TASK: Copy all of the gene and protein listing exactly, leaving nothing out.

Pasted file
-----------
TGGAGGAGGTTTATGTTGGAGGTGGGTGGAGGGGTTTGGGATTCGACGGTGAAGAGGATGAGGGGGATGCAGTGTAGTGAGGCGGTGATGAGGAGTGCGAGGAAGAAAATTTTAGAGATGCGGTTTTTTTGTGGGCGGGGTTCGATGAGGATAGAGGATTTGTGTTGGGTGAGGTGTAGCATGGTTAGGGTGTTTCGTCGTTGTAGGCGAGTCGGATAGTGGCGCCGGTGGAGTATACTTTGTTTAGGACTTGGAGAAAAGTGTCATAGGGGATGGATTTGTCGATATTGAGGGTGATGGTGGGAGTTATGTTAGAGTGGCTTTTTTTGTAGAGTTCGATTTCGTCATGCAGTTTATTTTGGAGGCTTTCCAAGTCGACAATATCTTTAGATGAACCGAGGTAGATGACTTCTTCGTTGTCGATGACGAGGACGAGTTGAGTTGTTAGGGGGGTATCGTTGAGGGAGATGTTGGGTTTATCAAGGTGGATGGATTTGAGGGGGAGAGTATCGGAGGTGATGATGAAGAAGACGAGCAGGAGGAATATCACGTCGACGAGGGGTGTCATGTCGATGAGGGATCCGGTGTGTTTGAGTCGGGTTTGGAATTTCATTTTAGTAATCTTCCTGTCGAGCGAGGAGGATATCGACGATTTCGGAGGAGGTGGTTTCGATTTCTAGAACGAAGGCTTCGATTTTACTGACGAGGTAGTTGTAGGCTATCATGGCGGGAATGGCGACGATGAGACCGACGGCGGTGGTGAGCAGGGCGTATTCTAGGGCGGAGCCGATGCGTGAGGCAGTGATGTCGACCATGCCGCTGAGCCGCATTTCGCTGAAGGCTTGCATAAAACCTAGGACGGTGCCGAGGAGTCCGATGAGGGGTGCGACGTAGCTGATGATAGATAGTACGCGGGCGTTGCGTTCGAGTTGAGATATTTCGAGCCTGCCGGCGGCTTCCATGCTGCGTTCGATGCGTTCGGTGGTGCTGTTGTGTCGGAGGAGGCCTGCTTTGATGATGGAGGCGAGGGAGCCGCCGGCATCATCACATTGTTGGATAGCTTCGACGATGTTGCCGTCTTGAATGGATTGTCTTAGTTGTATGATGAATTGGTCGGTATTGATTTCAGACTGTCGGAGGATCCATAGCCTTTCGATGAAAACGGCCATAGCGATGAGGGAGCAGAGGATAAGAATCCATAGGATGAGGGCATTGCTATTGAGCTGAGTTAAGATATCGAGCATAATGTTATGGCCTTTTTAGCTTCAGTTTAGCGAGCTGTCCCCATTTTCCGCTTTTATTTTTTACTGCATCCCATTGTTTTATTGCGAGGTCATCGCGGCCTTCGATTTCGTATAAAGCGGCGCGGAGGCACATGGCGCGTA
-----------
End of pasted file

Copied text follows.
TGGAGGAGGTTTATGTTGGAGGTGGGTGGAGGGGTTTGGGATTCGACGGTGAAGAGGATGAGGGGGATGCAGTGTAGTGAGGCGGTGATGAGGAGTGCGAGGAAGAAAATTTTAGAGATGCGGTTTTTTTGTGGGCGGGGTTCGATGAGGATAGAGGATTTGTGTTGGGTGAGGTGTAGCATGGTTAGGGTGTTTCGTCGTTGTAGGCGAGTCGGATAGTGGCGCCGGTGGAGTATACTTTGTTTAGGACTTGGAGAAAAGTGTCATAGGGGATGGATTTGTCGATATTGAGGGTGATGGTGGGAGTTATGTTAGAGTGGCTTTTTTTGTAGAGTTCGATTTCGTCATGCAGTTTATTTTGGAGGCTTTCCAAGTCGACAATATCTTTAGATGAACCGAGGTAGATGACTTCTTCGTTGTCGATGACGAGGACGAGTTGAGTTGTTAGGGGGGTATCGTTGAGGGAGATGTTGGGTTTATCAAGGTGGATGGATTTGAGGGGGAGAGTATCGGAGGTGATGATGAAGAAGACGAGCAGGAGGAATATCACGTCGACGAGGGGTGTCATGTCGATGAGGGATCCGGTGTGTTTGAGTCGGGTTTGGAATTTCATTTTAGTAATCTTCCTGTCGAGCGAGGAGGATATCGACGATTTCGGAGGAGGTGGTTTCGATTTCTAGAACGAAGGCTTCGATTTTACTGACGAGGTAGTTGTAGGCTATCATGGCGGGAATGGCGACGATGAGACCGACGGCGGTGGTGAGCAGGGCGTATTCTAGGGCGGAGCCGATGCGTGAGGCAGTGATGTCGACCATGCCGCTGAGCCGCATTTCGCTGAAGGCTTGCATAAAACCTAGGACGGTGCCGAGGAGTCCGATGAGGGGTGCGACGTAGCTGATGATAGATAGTACGCGGGCGTTGCGTTCGAGTTGAGATATTTCGAGCCTGCCGGCGGCTTCCATGCTGCGTTCGATGCGTTCGGTGGTGCTGTTGTGTCGGAGGAGGCCTGCTTTGATGATGGAGGCGAGGGAGCCGCCGGCATCATCACATTGTTGGATAGCTTCGACGATGTTGCCGTCTTGAATGGATTGTCTTAGTTGTATGATGAATTGGTCGGTATTGATTTCAGACTGTCGGAGGATCCATAGCCTTTCGATGAAAACGGCCATAGCGATGAGGGAGCAGAGGATAAGAATCCATAGGATGAGGGCATTGCTATTGAGCTGAGTTAAGATATCGAGCATAATGTTATGGCCTTTTTAGCTTCAGTTTAGCGAGCTGTCCCCATTTTCCGCTTTTATTTTTTACTGCATCCCATTGTTTTATTGCGAGGTCATCGCGGCCTTCGATTTCGTATAAAGCGGCGCGGAGGCACATGGCGCGTA